Herby Gardens



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Table of Contents


Hello and welcome! Today I will be going over five steps to becoming an herbalist and building a strong foundation for your practice. Herbalism is the people’s medicine and has been practiced for millennia. Herbalists build relationships with plants by studying their properties, life cycles, growing requirements, and best practices for harvesting. Becoming an herbalist is a life-long journey that requires patience and dedication to learning.

1. What kind of herbalist will you be?

There are many different ways to practice herbalism and several paths to choose from. I practice Western Herbalism, but there are so many other paths that you may feel more culturally aligned with, like Ayurvedic or Traditional Chinese Medicine. If you are unsure, I encourage you to research what your ancestors may have practiced and begin there.

Once you figure out what path to begin studying, you should decide what kind of practitioner you will be. A home herbalist cares for themselves, friends, and family. Community herbalists usually have formal training and work within their communities. Clinical herbalists have extensive training in clinical settings and offer personalized services to the public. The American Herbalists Guild has a list of approved schools, programs, and mentors.
spilanthes tincture

2. Researching and Resources

One of the hardest parts of studying herbalism is figuring out who to learn from. Many people share incorrect and even dangerous information, so you must learn to vet sources and use discernment. In the United States, there are laws that prevent us from saying certain things, so be very wary of herbalists claiming to provide cures, diagnoses, or any other phrases that indicate they are providing medical advice. The American Herbalists Guild offers an excellent breakdown of what we can and cannot say/do as herbalists on their legal faqs page.
I created a free beginners course for anyone interested in learning the basics of herbalism. You’ll learn the language of herbalism, general concepts, a bit of anatomy and physiology, and how to make herbal remedies. If you are interested in learning more, you can check out the information page here.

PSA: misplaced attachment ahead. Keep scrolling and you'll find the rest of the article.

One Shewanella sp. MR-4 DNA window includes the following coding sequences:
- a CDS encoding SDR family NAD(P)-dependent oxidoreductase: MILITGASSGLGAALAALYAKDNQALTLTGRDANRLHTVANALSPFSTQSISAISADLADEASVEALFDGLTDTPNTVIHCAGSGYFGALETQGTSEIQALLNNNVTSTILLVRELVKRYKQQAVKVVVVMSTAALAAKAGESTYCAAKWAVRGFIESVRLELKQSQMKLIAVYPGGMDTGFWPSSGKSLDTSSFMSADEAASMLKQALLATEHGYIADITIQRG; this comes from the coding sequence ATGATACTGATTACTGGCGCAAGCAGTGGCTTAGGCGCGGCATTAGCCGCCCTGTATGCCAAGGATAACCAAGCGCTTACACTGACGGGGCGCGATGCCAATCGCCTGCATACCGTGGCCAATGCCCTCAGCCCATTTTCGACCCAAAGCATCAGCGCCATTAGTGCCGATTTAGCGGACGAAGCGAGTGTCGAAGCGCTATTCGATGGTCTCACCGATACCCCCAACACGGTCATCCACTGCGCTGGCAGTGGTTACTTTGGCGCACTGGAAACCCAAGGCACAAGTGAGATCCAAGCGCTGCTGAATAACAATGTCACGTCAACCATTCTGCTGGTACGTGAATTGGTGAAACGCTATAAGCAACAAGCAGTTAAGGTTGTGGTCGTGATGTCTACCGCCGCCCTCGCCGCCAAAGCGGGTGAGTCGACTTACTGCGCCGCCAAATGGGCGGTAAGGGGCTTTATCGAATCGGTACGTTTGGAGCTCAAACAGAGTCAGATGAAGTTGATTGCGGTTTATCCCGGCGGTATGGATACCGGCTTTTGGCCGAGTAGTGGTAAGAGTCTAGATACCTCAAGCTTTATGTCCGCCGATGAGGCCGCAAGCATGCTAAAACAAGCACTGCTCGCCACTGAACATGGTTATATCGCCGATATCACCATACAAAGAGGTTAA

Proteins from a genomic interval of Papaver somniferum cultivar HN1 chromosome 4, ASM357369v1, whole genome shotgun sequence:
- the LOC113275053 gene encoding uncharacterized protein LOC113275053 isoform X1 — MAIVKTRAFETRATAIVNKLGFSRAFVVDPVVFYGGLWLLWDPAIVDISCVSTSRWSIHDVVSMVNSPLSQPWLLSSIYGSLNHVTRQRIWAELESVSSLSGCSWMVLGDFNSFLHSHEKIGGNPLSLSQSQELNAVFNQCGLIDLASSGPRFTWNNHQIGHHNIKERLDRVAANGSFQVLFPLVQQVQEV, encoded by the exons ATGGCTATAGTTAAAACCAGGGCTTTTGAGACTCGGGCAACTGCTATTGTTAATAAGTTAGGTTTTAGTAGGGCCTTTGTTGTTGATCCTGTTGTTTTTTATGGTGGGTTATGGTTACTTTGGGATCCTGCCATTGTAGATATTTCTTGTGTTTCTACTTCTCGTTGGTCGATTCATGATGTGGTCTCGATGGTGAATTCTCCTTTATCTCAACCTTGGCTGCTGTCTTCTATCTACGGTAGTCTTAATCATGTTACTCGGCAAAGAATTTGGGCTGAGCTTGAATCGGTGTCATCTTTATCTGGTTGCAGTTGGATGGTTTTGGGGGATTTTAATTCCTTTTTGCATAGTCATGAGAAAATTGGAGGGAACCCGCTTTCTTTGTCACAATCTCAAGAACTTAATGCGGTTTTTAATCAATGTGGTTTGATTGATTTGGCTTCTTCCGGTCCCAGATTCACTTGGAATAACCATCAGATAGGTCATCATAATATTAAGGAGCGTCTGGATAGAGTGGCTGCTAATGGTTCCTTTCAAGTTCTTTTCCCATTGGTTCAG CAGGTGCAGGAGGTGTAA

Here are a few of my favorite books that you may find helpful:

Encyclopedia of Herbal Medicine by Andrew Chevallier

This is one of my favorite books because it provides hundreds of detailed plant profiles, basic herbal remedies, and an overview of the history of herbalism across many different cultures.

The Modern Herbal Dispensatory by Thomas Easley and Steven Horne

This is an excellent resource for learning about energetics and tissue states. They also include several plant profiles and basic remedies.

Rosemary Gladstar’s Medicinal Herbs: A Beginner’s Guide by Rosemary Gladstar

This was my very first herbalism book so it holds a special place in my heart. Rosemary Gladstar breaks down herbal remedies in a very approachable way. She is an excellent resource for beginners and makes herbalism seem less intimidating.

The Healing Garden by Juliet Blankespoor

Juliet Blankespoor is the founder of Chestnut School of Herbal Medicine, where I studied herbalism. She has a beautiful way with words and her book really showcases her love for plants. This book is an excellent resource for anyone interested in gardening and growing their own herbs. She also includes several plant profiles and recipes.

The Practice of Traditional Western Herbalism: Basic Doctrine, Energetics, and Classification by Matthew Wood

Matthew Wood approaches herbalism in a very spiritual way. I love this book, though it can be a bit dry. He doesn’t have the sparkle of Juliet or Rosemary, but I learned a lot from his writings.

3. Start Building Your Apothecary

Stocking your apothecary will probably be a gradual process, and there is no need to purchase tons of herbs all at once. I suggest you start with one or two herbs at a time so you can properly study and connect with them. Begin collecting glass jars, glass bottles, and labels to store your dried herbs. Research local herbal supply stores or order from trusted companies like Mountain Rose Herbs. Start researching local native plants, get a regional field guide, and learn about ethical wildcrafting.

Here are some trusted online herbal supply stores:

4. Keep Records and Create a Materia Medica

As you begin your journey into studying herbalism, you should take notes, keep journals, and build a materia medica. A materia medica is a collection of your herbal knowledge in either written or digital form. Herbalists build their collection over time as they study and use each herb. If you’d like to learn more, I wrote a blog post about creating your materia medica. I also keep journals for my herbal preparations, tea tastings, gardening, wildcrafting, and study notes.

5. Connect With Nature

An integral part of being an herbalist is connecting with plants, nature, and the Earth. Not only does it improve our overall health and well-being, but I believe it strengthens our intuition when preparing herbal remedies. Plants are complex and made up of hundreds to thousands of constituents so we do not fully understand all the ways they affect us. By building a relationship and connection with nature, I believe we can rely more on our inner knowing and let the plants speak to us.

I encourage you to get outside, breathe fresh air, and visit nearby green spaces. Find local plant nurseries and just take a look around. Care for an indoor plant or build a garden. There are so many ways to connect with nature.


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Hello and welcome! My name is Kate and I am an herbalist and backyard farmer. If you are a beginner herbalist or just looking for information on plants, I write about gardening, natural remedies, and herbalism.




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